Monday, June 20, 2011

We want out

Just musing.

How many countries do we have in the world that were able to divide up peacefully? Any contract one enters into, there is usually a severance clause written into it. Even marriage (with all the bound till eternity proclamations) as a contract comes with the possibility of divorce written into our legal system. Software comes with the uninstall option built into it. So, why can't a part of a country secede peacefully if it really wants to?

Some countries existed as a political entity before democracy was introduced (such as the UK): that doesn't exclude them, but it does make their case more difficult legally. But what about countries that came together after democracy was introduced? Take the US for example. The colonies voted to become the United States. So, why is it that when the Southern States voted to secede from the Union, there was a civil war? Was that even legal? Did the colonies not ask for a secession clause when they signed the agreement to join the Union?

The case of the Sub-continent is a bit more muddled, but still, Pakistan and India both came into existence as modern political entities after they chose the idea of democracy as their guiding light. So, why then was there a war when East Pakistan decided to secede? And what is the situation with Kashmir now, where the Government is afraid to even ask the people what they want? 

And what about the EU? The countries in it are still very lightly bound, but they are moving towards more cohesion. Are they writing sufficient secession clauses into each new agreement to become more intertwined? Or are we going to have a war in the future when one of them decides that they want out?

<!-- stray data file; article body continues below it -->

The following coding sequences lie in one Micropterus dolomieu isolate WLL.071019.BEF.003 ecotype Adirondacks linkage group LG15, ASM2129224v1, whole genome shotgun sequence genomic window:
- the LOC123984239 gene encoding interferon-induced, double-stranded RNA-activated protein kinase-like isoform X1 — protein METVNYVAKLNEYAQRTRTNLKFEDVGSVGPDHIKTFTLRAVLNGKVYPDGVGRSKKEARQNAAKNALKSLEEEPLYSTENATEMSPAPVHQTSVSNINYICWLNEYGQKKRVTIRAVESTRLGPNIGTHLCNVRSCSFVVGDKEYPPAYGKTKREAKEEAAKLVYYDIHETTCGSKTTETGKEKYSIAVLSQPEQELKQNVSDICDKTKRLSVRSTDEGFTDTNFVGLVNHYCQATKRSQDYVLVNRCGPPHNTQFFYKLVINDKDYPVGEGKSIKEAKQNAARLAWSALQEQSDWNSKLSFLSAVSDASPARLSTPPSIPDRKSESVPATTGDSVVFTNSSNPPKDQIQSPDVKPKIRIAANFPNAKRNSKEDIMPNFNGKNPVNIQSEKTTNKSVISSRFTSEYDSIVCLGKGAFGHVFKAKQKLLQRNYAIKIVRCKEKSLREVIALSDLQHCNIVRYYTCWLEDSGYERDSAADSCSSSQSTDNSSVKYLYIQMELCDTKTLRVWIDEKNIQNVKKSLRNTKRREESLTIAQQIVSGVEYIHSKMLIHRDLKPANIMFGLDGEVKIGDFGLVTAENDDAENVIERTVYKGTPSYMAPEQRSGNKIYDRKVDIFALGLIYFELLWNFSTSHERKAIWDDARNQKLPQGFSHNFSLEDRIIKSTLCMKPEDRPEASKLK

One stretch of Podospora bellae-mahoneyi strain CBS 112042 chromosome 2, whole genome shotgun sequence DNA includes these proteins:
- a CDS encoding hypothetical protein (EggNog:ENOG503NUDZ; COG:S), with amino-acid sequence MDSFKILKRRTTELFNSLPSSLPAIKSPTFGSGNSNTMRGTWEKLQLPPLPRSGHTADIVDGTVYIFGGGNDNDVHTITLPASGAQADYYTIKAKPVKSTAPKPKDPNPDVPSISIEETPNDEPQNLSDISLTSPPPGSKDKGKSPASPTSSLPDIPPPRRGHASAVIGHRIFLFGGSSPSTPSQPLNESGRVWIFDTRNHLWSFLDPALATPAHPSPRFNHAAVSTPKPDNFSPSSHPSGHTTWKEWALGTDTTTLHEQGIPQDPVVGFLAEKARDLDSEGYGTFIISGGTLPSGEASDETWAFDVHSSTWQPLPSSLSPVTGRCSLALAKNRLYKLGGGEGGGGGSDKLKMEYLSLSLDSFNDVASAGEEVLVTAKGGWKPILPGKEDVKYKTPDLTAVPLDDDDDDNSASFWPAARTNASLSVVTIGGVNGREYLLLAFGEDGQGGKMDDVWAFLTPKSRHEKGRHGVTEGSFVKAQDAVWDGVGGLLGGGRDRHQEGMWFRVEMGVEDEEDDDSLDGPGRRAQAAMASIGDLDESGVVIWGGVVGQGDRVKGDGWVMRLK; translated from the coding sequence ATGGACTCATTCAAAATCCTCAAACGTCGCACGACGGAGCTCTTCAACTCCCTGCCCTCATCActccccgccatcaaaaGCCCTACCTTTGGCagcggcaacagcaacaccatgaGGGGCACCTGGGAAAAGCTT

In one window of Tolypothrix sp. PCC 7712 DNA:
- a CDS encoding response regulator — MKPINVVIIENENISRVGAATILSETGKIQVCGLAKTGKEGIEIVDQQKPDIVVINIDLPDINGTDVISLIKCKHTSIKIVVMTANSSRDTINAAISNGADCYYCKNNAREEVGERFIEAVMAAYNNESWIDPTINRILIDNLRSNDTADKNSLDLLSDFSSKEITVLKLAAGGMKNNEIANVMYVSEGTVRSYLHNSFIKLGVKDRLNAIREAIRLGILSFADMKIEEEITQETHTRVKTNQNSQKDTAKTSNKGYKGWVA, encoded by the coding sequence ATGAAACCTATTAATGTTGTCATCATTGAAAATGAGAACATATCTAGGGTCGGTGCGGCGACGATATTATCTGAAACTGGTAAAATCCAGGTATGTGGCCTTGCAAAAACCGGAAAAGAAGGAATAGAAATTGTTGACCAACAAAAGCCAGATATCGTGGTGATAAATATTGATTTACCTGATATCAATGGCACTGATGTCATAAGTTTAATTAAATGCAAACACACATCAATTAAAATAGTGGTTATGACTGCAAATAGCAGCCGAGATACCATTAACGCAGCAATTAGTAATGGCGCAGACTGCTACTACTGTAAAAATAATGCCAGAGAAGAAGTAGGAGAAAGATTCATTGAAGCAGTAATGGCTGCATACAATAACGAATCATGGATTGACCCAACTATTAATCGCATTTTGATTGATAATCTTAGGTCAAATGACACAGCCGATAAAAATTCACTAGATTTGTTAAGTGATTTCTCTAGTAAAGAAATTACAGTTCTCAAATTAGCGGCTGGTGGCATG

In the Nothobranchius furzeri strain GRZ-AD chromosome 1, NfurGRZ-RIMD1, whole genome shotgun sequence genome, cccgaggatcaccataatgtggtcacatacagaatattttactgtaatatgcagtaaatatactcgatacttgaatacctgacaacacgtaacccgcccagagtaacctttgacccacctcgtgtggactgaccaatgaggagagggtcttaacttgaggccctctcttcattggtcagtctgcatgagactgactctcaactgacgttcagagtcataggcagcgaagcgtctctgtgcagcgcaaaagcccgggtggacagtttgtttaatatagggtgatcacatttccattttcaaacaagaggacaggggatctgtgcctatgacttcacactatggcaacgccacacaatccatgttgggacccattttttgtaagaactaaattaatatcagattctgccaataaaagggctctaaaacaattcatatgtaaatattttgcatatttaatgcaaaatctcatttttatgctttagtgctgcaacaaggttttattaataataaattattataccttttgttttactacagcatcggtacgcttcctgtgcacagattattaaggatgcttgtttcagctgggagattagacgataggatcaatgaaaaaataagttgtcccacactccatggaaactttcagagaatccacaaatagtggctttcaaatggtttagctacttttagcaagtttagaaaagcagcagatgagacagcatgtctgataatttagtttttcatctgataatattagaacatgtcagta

Nationalism is all well and good, but countries have to start being more mature when dealing with parts of them that want to go their separate way. They, perhaps, shouldn't go on a killing spree or declare an emergency as soon as the idea of separation comes along. Maybe they could accept the idea that a desire to secede doesn't mean betrayal, it just means that living together in one home is not an option any more; that they don't want to be enemies, they just want to go their own way. Being stubborn and starting oppression of the 'betrayers' only creates more bitterness. It is better to try to negotiate, and if what is wanted cannot be given, separation would is not the end of the world.

1 comment:

  1. We need more people willing to understand what you just said/wrote. Call me cynical, but I doubt it will happen.